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From the 2nd Annual Shorty Social Good Awards

Brutal Cut

Winner in Developing Nations

Finalist in Multi-Platform Campaign, Influencer & Celebrity

Gold Honor in Pro Bono, On a Shoestring

Entered in Public Health, Social Justice, NGO, Video, PSA


Three million girls in Africa aged 4-12 are at risk of female genital mutilation (FGM) each year.

This brutal tradition can cause severe bleeding, infertility and even death, and can have devastating psychological and social consequences. After FGM, girls are often taken out of school and forced into early marriage.

International charity ActionAid is working in 10 African countries to end the practice. It campaigns, supports and educates to help communities say no to FGM. While awareness of FGM is increasing, there is low awareness of the horrifying effects it can have on girls' lives.

ActionAid believes awareness is the first step to ending it. So the objective was to generate conversation and greater understanding among the UK population, with a target reach of 400,000. This would give ActionAid a credible voice for fundraising around the issue, and help to end FGM, for good.

Strategy and Execution

With an extremely modest budget (under £20k), we needed a disruptive idea that would generate conversation: one that was bold enough to break free of channels and become news and social currency.

The local shorthand in Kenya – referring to FGM as "the cut" – inspired the idea.

In the run-up to cutting season, we'd communicate this most brutal of cuts with a "brutal cut" of our own: in the run up to cutting season, a short video message from a Kenyan girl who faces FGM would be cut into any video content our audience might be watching.

The message would come without explanation or warning. Just like the FGM cut, its use would be sudden, unforgiving, and brutal.

#BrutalCut was kicked off through social influencers, but it was an idea that could live on any channel and enable anyone to join in by making the cut to their own content in solidarity for the cause, sparking conversation and further social sharing.

We initially focused the campaign on millennial communities online. This is the generation that can help end FGM –an audience of active sharers who can spread the issue to a wide audience.

While FGM is not a subject this audience readily confronts, they do spend plenty of time watching social videos and vlogger content. So to get the ball rolling, we approached influential video creators and publishers to edit the #BrutalCut clip into their video content, without explanation to their fans.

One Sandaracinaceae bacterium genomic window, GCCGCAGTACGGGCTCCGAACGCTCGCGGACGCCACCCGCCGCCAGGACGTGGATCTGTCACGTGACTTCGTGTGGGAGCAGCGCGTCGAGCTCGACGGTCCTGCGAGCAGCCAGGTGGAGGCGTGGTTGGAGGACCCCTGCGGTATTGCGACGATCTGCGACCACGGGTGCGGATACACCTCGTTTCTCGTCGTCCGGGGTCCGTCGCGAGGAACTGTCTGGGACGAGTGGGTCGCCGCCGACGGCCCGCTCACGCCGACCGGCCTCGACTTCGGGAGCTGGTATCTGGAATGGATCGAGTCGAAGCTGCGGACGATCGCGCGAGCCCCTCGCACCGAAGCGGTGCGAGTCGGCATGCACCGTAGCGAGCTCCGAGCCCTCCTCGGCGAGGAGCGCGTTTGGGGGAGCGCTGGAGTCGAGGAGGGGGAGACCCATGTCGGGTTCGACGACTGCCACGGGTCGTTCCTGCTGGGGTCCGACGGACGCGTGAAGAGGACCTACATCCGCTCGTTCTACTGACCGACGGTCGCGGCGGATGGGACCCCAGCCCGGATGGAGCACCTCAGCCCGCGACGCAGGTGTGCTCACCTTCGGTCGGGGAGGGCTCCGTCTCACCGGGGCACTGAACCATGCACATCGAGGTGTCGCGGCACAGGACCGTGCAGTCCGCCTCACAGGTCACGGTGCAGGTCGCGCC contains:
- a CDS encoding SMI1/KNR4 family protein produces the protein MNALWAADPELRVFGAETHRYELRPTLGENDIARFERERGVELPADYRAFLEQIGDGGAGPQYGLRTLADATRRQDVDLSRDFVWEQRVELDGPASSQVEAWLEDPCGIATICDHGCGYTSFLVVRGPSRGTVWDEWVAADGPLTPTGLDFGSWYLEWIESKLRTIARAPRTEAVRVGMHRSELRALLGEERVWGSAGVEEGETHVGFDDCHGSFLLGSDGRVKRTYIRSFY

We visited a school in Kenya to film the 10-second #BrutalCut video clip.

Then without warning on 28 July, the message interrupted vlogger videos, content from digital publishers, celebrity posts, cinema ads, festival screens and outdoor digital ads to deliver the message: "This cut might be irritating, but some cuts are life-destroying".

The video linked to where visitors could use a web app to edit a brutal cut into their own selfies and share on social media. The website also features a short documentary explaining the broader context and why ActionAid is building safe centres for girls fleeing FGM in Kenya.

#BrutalCut also interrupted two screens at the Latitude festival in July, and cinema trailers at the London Rooftop Film Clubs. And at noon on launch day, 132 digital screens across the UK were cut, including London's iconic One Piccadilly, in the first-ever synchronised disruption of outdoor media.


The campaign inspired 24 celebrities and high-profile vloggers along with major online publishers such as LadBible and Pretty 52 to cut their social content, share the campaign video or post support.

Most importantly, the campaign provoked thousands of conversations (over 1,000 conversations on Twitter alone).

Despite the minimal budget, what started life as a 10-second videoshared by social influencers exploded to become social and newscurrency, covered by the Independent, Teen Vogue, BBC AsianNetwork and Mashable.

The campaign recently helped ActionAid secure £250,000 in funding from players of People's Postcode Lottery to build community safe centres to protect Kenyan girls. This funding was recently raised up to £2.6 million. This unprecedented level of funding has enabled ActionAid to build a community safe centre to protect Kenyan girls from FGM - as well as support other anti-violence initiatives for women and girls around the world.


Video for Brutal Cut

Entrant Company / Organization Name

Weber Shandwick, ActionAid UK

Entry Credits